The concept of Hyperloop transportation was first introduced by George Medhurst in 1799 and the Elon Musk renewed interest in vacuum trains that can revolutionize traveling soon.
What is Hyperloop
Hyperloop is a high-speed ground transportation system for passengers and cargo, based on electric propulsion through a low-pressure tube. The term “hyperloop” has its roots more than 200 years ago, in 1799 when George Medhurst, a mechanical engineer, and inventor, developed the first atmospheric railway and patented more hyperloop-related inventions.
What is Virgin Hyperloop
Virgin Hyperloop is an American transportation company that works to commercialize the high-speed technology called Hyperloop. The main goal is to save your time, and according to their website, this system is 3x faster than high-speed rail and more than 10x faster than traditional rail.
Since its launch in 2014, the company changes its name often – including Hyperloop Technologies, Hyperloop One, and Virgin Hyperloop One.
Their project aroused the interest of investors and raised over $485 million as of May 2019.
In 2016, they launched Hyperloop One Global Challenge to find the locations to develop and construct the world’s first hyperloop networks. In 2017 they announced the 10 winning routes (USA – 4, Canada – 1, Mexico – 1, UK – 2, and India – 2).
When will Virgin Hyperloop be ready?
“The commercialization, the product innovation, and all that will be wrapping up around 2025, 2026 time frame,” Giegel said. “Then the question is about where this first project will be, how long will it take to build, is really a determination of when people will be able to start operating the system. There will be multiple projects by the end of the decade around the world.”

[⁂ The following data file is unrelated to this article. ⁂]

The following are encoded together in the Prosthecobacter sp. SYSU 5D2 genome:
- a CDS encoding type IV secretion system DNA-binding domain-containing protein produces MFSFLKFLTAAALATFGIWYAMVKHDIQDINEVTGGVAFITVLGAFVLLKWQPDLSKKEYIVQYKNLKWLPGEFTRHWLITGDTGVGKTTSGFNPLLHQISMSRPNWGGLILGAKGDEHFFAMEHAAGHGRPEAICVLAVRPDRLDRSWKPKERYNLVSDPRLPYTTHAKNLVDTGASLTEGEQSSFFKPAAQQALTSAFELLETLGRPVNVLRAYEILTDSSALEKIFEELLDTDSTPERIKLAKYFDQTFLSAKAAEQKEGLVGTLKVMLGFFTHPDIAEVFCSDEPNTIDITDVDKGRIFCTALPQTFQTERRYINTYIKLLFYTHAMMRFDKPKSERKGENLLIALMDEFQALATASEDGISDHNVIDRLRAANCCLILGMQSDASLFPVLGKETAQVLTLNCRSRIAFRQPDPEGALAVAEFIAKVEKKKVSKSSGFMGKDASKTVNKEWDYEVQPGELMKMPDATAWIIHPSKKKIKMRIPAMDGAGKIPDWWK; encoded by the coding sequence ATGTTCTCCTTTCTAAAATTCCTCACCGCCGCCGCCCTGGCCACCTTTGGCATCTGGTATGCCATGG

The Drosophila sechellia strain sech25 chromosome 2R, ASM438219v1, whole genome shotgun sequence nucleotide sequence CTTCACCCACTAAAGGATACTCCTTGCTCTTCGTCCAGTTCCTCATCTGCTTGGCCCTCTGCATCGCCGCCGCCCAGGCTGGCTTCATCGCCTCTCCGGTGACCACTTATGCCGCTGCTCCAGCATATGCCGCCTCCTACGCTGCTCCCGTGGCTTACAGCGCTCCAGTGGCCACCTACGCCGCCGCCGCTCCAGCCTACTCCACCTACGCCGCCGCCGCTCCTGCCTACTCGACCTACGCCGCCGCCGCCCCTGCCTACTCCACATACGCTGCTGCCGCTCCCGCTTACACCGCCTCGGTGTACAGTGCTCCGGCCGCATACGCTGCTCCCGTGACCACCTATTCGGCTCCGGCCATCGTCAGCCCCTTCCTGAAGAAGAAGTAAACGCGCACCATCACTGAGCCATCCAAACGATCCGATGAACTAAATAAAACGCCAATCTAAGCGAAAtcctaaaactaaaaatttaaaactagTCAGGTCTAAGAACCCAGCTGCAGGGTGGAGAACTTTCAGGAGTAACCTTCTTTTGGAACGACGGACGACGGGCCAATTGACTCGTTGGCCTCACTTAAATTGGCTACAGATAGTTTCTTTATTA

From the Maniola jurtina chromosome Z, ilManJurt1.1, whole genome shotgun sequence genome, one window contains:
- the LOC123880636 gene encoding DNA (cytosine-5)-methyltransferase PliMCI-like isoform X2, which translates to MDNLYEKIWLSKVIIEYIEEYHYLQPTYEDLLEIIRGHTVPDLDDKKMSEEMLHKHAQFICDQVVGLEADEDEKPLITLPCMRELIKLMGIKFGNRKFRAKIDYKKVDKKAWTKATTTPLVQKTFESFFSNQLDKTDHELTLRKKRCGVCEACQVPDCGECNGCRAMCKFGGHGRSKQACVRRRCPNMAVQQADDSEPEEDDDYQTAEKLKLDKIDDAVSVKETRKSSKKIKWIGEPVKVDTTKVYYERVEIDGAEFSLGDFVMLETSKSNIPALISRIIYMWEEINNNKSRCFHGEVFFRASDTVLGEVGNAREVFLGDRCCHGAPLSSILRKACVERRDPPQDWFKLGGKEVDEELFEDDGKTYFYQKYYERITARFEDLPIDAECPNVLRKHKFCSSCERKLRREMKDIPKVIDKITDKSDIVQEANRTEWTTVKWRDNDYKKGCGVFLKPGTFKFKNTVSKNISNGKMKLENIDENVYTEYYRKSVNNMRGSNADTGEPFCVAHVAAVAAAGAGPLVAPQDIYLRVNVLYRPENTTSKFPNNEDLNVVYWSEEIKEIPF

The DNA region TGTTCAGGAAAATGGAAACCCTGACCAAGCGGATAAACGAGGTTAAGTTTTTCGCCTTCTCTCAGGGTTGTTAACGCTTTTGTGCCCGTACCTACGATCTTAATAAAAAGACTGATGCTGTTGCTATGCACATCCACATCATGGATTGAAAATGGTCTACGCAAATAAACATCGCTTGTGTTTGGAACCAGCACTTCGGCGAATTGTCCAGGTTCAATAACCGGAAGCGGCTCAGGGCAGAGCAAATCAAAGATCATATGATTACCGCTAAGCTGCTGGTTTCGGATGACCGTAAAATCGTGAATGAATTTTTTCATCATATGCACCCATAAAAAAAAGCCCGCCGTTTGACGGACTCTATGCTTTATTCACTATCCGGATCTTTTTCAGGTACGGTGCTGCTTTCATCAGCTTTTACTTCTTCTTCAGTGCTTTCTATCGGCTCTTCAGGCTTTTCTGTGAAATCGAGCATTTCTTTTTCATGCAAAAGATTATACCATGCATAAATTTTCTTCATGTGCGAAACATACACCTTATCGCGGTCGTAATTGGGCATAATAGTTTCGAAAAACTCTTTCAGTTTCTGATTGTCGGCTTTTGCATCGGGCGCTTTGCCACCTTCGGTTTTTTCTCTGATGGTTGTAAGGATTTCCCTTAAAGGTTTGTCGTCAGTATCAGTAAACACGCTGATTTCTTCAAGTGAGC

First Hyperloop passengers test
The test took place at the Virgin Hyperloop’s 1,640-foot DevLoop test track outside Las Vegas, Nevada on Sunday afternoon. The first two passengers were Virgin Hyperloop’s chief technology officer and co-founder Josh Giegel, and Sara Luchian, the company’s head of passenger experience. They traveled 48 meters per second on a 500-meter journey through the Nevada desert. Giegel said in a statement. “Not just for me, but for all of us who are looking towards a full moon here on Earth.”
It’s an important achievement to reach their goal – transforming the way people travel – and their vision of a futuristic transportation system of magnetically levitating pods traveling through nearly airless tubes at speeds of up to 760 mph (1,223 km/h).
Virgin Loop Cargo
The Pegasus pod also called XP-2, has been used for the first passenger test and was designed with help from famed Danish architect Bjarke Ingels. This prototype weighs 2.5 tons and measures about 15-18 feet long. It represents a scaled-down version of what Virgin Hyperloop hopes to be a full-sized pod capable of carrying up to 28 passengers, and a system that is 10 times more efficient than the world’s fastest maglev train, according to the developers.
How Does it Work?
Virgin Hyperloop developed a near-vacuum environment within a tube, which enables high speeds on a suspended magnetic system, low power consumption, and almost completely removes aerodynamic drag. The levitation engines contain electromagnets that lift and guide the cargo within the track, propelling it with over 1,200 km/h, and according to Giegel (CEO and Co-Founder of Virgin Hyperloop), will be so fast that the 382-mile trip from Los Angeles to San Francisco (1.5-hour plane ride or a six-hour drive) will take only 30 minutes.
Check the video to see how it works.
Is the Hyperloop Safe?
“I can’t tell you how often I get asked ‘is hyperloop safe?'” Jay Walder, CEO of Virgin Hyperloop, said in a prepared statement. “With today’s passenger testing, we have successfully answered this question, demonstrating that not only can Virgin Hyperloop safely put a person in a pod in a vacuum environment but that the company has a thoughtful approach to safety which has been validated by an independent third party.”
Read more: World’s Fastest Trains